Then too there is the depression that can afflict writers as well. All that sitting and staring at a computer screen. Staying up late, or hiding away in a dark room.

Friends can help writers with issues like this as well.

Like many writers I find myself falling into a habit of not calling, not keeping in touch, and losing track of time. Add having a kid and a full time job on top of that, and months can go by without me seeing or talking with my friends.

Then suddenly one day I’ll find myself feeling alone and sad.

So this past weekend, I reached out to someone I hadn’t seen in over a year. Yes, we occasionally text or email each other. But that’s no replacement for actual physical meeting and hanging out. I had a great time, I feel connected once more, and I’m happier.

So remember, fellow writers, not to neglect your friends. Reach out to them occasionally. Do stuff with them. Talk.

You may find it actually helps you be a better writer. Not to mention a happier one.

The importance of branding and lettering

So the cover image for my upcoming novel, The Spirit Mage Saga: Journey to Landaran is complete now. I’ll do a full cover real and blog tour probably in a month or two once I’m closer to publishing. Today, however, I want to talk about the importance of the FULL cover design, not just the image.

You can have the greatest image in the world and ruin it with some boring lettering.

You can also have the simplest image or background, and the lettering can be your design. Hunter Games, anyone?

Either way, the fonts you use and the way you display the title and your name can make a really big difference on your book. This is particularly true in the age of eReaders, where all a potential buyer may see is that itty bitty thumbnail of your cover. Can they read the title? Author name? If you take a look at the books being sold at Walmart or your local grocery store, you may notice something in common.

Big names, big titles.

So with that in mind, I started playing around with the title lettering for my fantasy novel. Below are three mock-ups that I created without an image, so that I could focus on the letters. Keep in mind that my target audience is likely going to be mostly female readers ages 14 and up, crossing over into the paranormal market.

First version: Title fonts small (This one was okay–it has a feeling of movement. The series name is a little small, however.)

Second version: Title fonts 2 small (This one I decided it was too difficult to read the “J” and the “L” but I liked the fonts for the author name and series name.)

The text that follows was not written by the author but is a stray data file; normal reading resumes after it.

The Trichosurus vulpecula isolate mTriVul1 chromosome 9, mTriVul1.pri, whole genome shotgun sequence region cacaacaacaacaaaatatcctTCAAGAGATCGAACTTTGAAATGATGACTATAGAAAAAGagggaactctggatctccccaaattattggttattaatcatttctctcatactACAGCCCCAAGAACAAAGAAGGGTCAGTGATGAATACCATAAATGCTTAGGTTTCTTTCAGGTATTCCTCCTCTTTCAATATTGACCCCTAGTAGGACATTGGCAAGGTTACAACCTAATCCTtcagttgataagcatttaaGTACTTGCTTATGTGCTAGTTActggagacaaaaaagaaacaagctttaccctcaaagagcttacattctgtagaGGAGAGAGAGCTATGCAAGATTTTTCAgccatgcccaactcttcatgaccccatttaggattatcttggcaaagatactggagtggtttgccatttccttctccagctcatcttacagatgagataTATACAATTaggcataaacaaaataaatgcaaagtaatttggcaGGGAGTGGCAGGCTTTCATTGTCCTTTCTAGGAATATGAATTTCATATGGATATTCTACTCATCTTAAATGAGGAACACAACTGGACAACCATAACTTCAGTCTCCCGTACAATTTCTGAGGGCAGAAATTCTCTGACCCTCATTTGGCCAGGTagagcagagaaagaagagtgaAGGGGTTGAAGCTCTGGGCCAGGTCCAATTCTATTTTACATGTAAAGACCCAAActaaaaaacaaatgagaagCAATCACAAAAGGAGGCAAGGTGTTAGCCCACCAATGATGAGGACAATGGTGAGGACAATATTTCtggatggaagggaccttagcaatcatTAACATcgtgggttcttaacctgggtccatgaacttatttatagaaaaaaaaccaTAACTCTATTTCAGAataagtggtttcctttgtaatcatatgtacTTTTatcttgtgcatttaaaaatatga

And Version 3:  Title 3 small (This to me brought out the best of everything. It’s easily readable but still has a fancy “L”, the series name is clear, and the author name is nice and big on the bottom. Right now, this is my favorite.)

So you can see just with these examples how various fonts can make a difference. By the way, I’d love some feedback on these as well. What do you think?

Banned Book Week: what is appropriate?

So I’m seeing posts on my Twitter feed that this is Banned Book Week, with links to various sites listing books that have been banned or suggested banned, particularly from younger readers.   http://ow.ly/p7M1s 

This got me to thinking about my upcoming novel, Journey to Landaran.

I’ve been working back and forth with my cover artist, trying to get the tone right for the cover–she kept going too light, and I had to keep telling her to go darker. There are some dark themes in the Spirit Mage Saga, including the rape and ongoing sexual molestation of a minor, death of parents, and dealing with grief and loss. The child molestation is particularly a tricky subject, because I do show a couple sex scenes, although I try to focus on the pain and horror rather than the physical details. Still, I have to ask myself, who is my audience?  The characters are fourteen years old. I know that it is likely I’ll have readers about that age.

So do I censure myself?

Let me make this even more immediate. Not only may there be teenagers who may buy and read my book; my OWN teenager will likely read it as well, when she is fourteen. She was a big fan of my first book and had been eagerly waiting for this one. She may also tell her friends or donate a copy to her school library (we also did this with my first book).

So what do I do?

I have to say, I’ve never supported censorship. Do I believe that some movies are inappropriate for children? Yes, I do. I think in particular that violent, horrific movies should be kept away from young eyes. My daughter is not allowed to see anything like Saw until she’s an adult. However, I think in America that we shelter our kids from the wrong things. We think it’s okay to see violence and bloodshed, but don’t allow our kids to see anything with nudity or sexual references. I think that’s wrong.

Look at Europe. I think they have a healthy attitude about sex. The human body is beautiful, they’re not ashamed of it, and nudity isn’t a big deal. And yet they have lower teen pregnancy than the United States. And then look at Japan. Manga, Yaoi, shouta are all commonly found and they know that teenage girls are reading highly sexualized comic books, and that’s okay. I don’t see Japan’s youth falling into debauchery. Funny enough, they actually seem more reserved. I know that’s a cultural thing, but it still shows that being exposed to sexual knowledge does not equal loose morals. They also have some extremely dark themes in movies, literature, and art. Ever watched an anime movie with subtitles that was not “cleaned up” for an American audience? Try it. You might be shocked.